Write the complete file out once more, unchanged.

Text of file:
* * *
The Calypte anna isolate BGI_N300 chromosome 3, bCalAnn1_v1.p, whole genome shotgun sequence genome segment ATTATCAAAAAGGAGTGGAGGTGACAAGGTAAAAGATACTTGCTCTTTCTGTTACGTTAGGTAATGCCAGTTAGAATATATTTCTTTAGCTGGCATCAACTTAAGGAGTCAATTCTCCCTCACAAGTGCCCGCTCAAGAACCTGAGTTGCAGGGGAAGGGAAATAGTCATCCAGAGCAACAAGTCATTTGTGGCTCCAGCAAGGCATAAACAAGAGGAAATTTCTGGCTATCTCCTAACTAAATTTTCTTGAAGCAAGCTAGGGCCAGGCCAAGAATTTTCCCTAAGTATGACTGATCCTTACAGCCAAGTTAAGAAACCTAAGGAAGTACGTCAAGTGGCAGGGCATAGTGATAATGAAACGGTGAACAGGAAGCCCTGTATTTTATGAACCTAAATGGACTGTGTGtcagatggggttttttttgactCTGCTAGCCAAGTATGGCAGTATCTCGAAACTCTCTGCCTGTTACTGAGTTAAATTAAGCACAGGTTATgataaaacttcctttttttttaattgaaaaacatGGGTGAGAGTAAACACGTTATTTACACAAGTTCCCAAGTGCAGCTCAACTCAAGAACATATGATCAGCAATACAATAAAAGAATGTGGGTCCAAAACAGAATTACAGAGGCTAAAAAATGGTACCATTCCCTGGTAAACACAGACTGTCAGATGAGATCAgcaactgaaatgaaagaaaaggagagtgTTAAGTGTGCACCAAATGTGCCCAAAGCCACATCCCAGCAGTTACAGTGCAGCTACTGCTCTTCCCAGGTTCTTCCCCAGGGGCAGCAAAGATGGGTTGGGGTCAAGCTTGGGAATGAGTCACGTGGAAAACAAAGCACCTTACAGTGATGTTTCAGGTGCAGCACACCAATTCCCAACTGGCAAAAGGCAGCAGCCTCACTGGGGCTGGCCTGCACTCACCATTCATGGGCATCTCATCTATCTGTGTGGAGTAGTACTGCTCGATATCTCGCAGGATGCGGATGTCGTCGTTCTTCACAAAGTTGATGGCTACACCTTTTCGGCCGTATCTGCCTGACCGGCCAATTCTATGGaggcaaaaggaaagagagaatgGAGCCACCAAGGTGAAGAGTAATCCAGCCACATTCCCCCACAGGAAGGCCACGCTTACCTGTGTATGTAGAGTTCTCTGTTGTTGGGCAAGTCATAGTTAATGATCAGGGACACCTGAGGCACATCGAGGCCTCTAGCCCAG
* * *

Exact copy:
The Calypte anna isolate BGI_N300 chromosome 3, bCalAnn1_v1.p, whole genome shotgun sequence genome segment ATTATCAAAAAGGAGTGGAGGTGACAAGGTAAAAGATACTTGCTCTTTCTGTTACGTTAGGTAATGCCAGTTAGAATATATTTCTTTAGCTGGCATCAACTTAAGGAGTCAATTCTCCCTCACAAGTGCCCGCTCAAGAACCTGAGTTGCAGGGGAAGGGAAATAGTCATCCAGAGCAACAAGTCATTTGTGGCTCCAGCAAGGCATAAACAAGAGGAAATTTCTGGCTATCTCCTAACTAAATTTTCTTGAAGCAAGCTAGGGCCAGGCCAAGAATTTTCCCTAAGTATGACTGATCCTTACAGCCAAGTTAAGAAACCTAAGGAAGTACGTCAAGTGGCAGGGCATAGTGATAATGAAACGGTGAACAGGAAGCCCTGTATTTTATGAACCTAAATGGACTGTGTGtcagatggggttttttttgactCTGCTAGCCAAGTATGGCAGTATCTCGAAACTCTCTGCCTGTTACTGAGTTAAATTAAGCACAGGTTATgataaaacttcctttttttttaattgaaaaacatGGGTGAGAGTAAACACGTTATTTACACAAGTTCCCAAGTGCAGCTCAACTCAAGAACATATGATCAGCAATACAATAAAAGAATGTGGGTCCAAAACAGAATTACAGAGGCTAAAAAATGGTACCATTCCCTGGTAAACACAGACTGTCAGATGAGATCAgcaactgaaatgaaagaaaaggagagtgTTAAGTGTGCACCAAATGTGCCCAAAGCCACATCCCAGCAGTTACAGTGCAGCTACTGCTCTTCCCAGGTTCTTCCCCAGGGGCAGCAAAGATGGGTTGGGGTCAAGCTTGGGAATGAGTCACGTGGAAAACAAAGCACCTTACAGTGATGTTTCAGGTGCAGCACACCAATTCCCAACTGGCAAAAGGCAGCAGCCTCACTGGGGCTGGCCTGCACTCACCATTCATGGGCATCTCATCTATCTGTGTGGAGTAGTACTGCTCGATATCTCGCAGGATGCGGATGTCGTCGTTCTTCACAAAGTTGATGGCTACACCTTTTCGGCCGTATCTGCCTGACCGGCCAATTCTATGGaggcaaaaggaaagagagaatgGAGCCACCAAGGTGAAGAGTAATCCAGCCACATTCCCCCACAGGAAGGCCACGCTTACCTGTGTATGTAGAGTTCTCTGTTGTTGGGCAAGTCATAGTTAATGATCAGGGACACCTGAGGCACATCGAGGCCTCTAGCCCAG